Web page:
Greek Defense Minister Panos Kammenos is set to arrive in Moscow for a two day visit starting Wednesday. The visit will include a meeting with Russian Defense Minister Sergei Shoigu. Russian experts believe that Kammenos’s meeting with his Russian counterpart might include the provision of spare parts for Russian weapons systems, including the S-300 air defense system, Kornet anti-tank missiles, and Zubr-class hovercraft. Last December, the Greek Defense Ministry signed contracts with Russia on the purchase of spare parts for the Top-M1 and Osa-AKM mobile air defense systems.
Iliopoulos, a lecturer at Hellenic National Defence College, welcomes Kammenos’s visit, noting that in a time of growing tensions between Russia and the West, “contacts, visits, and communication between members of the European Union and NATO with Russia can help to reduce tensions.”
The analyst recalls that the event, which “has great political and symbolic significance,” comes on the heels of Prime Minister Alexis Tsipras’ “historic” visit to Moscow last week.
“The Tsipras visit held a great political importance. As for defense matters and Kammenos’s visit, I believe that Greece must do everything it can to move closer to Russia on issues of defense, defense policy, technology, cooperation and defense diplomacy. Greece, as you know, is the only NATO country to which several advanced Russian defense systems were exported several years ago. The country’s air defense is very largely based on Russian systems.”
Iliopoulos believes that Kammenos may attempt to reach an agreement with Russia on the technical maintenance and modernization of the Russian weapons systems Greece possesses. The analyst notes that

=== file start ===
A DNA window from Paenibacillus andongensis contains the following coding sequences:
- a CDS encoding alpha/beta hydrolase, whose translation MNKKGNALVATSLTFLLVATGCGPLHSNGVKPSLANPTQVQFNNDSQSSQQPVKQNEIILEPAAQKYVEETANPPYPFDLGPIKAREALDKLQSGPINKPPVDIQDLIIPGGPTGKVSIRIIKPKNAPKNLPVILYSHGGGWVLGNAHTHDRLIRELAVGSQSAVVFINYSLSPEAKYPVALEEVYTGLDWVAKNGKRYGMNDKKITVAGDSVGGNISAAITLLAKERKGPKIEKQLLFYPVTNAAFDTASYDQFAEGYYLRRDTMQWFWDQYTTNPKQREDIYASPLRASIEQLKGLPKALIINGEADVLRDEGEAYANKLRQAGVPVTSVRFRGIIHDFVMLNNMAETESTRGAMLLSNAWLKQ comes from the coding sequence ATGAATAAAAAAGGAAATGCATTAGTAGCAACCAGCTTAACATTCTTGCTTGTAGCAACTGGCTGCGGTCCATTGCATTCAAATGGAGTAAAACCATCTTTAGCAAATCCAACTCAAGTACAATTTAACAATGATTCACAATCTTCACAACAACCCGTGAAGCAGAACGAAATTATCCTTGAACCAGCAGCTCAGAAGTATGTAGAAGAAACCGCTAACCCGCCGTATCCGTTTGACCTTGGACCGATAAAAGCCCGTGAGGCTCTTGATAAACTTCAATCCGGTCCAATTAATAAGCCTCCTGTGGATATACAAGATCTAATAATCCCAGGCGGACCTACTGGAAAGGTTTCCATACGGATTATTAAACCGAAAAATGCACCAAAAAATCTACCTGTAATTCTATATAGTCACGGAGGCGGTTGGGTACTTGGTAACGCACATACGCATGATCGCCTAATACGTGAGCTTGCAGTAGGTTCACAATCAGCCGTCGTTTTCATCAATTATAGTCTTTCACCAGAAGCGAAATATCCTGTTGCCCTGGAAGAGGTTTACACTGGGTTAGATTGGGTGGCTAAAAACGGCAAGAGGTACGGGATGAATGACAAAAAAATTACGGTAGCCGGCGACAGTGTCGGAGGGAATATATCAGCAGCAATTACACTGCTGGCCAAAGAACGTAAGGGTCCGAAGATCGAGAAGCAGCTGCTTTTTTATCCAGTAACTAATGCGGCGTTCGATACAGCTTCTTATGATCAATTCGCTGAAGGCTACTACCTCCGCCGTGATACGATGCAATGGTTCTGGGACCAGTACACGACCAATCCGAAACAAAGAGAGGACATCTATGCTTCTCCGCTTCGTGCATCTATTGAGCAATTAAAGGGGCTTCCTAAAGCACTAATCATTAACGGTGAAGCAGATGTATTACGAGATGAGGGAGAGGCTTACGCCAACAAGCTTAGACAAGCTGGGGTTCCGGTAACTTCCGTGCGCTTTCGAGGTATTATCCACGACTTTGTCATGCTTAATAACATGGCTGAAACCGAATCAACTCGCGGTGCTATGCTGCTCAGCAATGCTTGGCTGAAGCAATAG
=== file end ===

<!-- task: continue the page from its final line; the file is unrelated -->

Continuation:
“this must be done urgently. These systems presently have serious issues, and not because of [any error from] the Russian side, but because the previous government simply used them and, under Western pressure, underestimated the importance of maintenance and modernization.”
The defense expert also believes that while Greece’s options are presently limited by the economic crisis, the country should do everything it can to avoid “closing this window [on defense cooperation with Russia] for good. On the contrary, the Greek side must bear in mind that Russian defense systems are Greece’s best and most reliable option. And not only technically, but politically as well.”
Regarding Russia’s possible use of Greek military bases, Iliopoulos is optimistic. “And why not? 25 years have passed since the fall of communism. We must discuss seriously, rationally, and realistically the issue of Greece providing Russia with an opportunity to use Greek ground, sea and air bases, on the Aegean Sea and in the Dodecanese Islands, as well as the Ionian Sea and Corfu, the seven islands liberated by Admiral Fyodor Ushakov [during the Second World War].”
The expert notes that such an agreement would not break any of Greece’s agreements with NATO, or any other international treaties. “No international statute prohibits the cooperation of two countries.” In fact, Iliopoulos notes, Russian-Greek defense cooperation would assist in the maintenance of global stability, including the fight against terrorism and Islamic extremism in Syria and elsewhere in the Middle East. “I do not think that anyone in the West would have a problem with this,” the expert notes.
Ilias Iliopoulos is a lecturer at Hellenic National Defence College, the country’s highest defense educational institution, and a former analyst at the Greek Ministry of Defense. He is also the former Chair of the Political and Strategic Studies Department at the Baltic Defense College in Tartu, Estonia.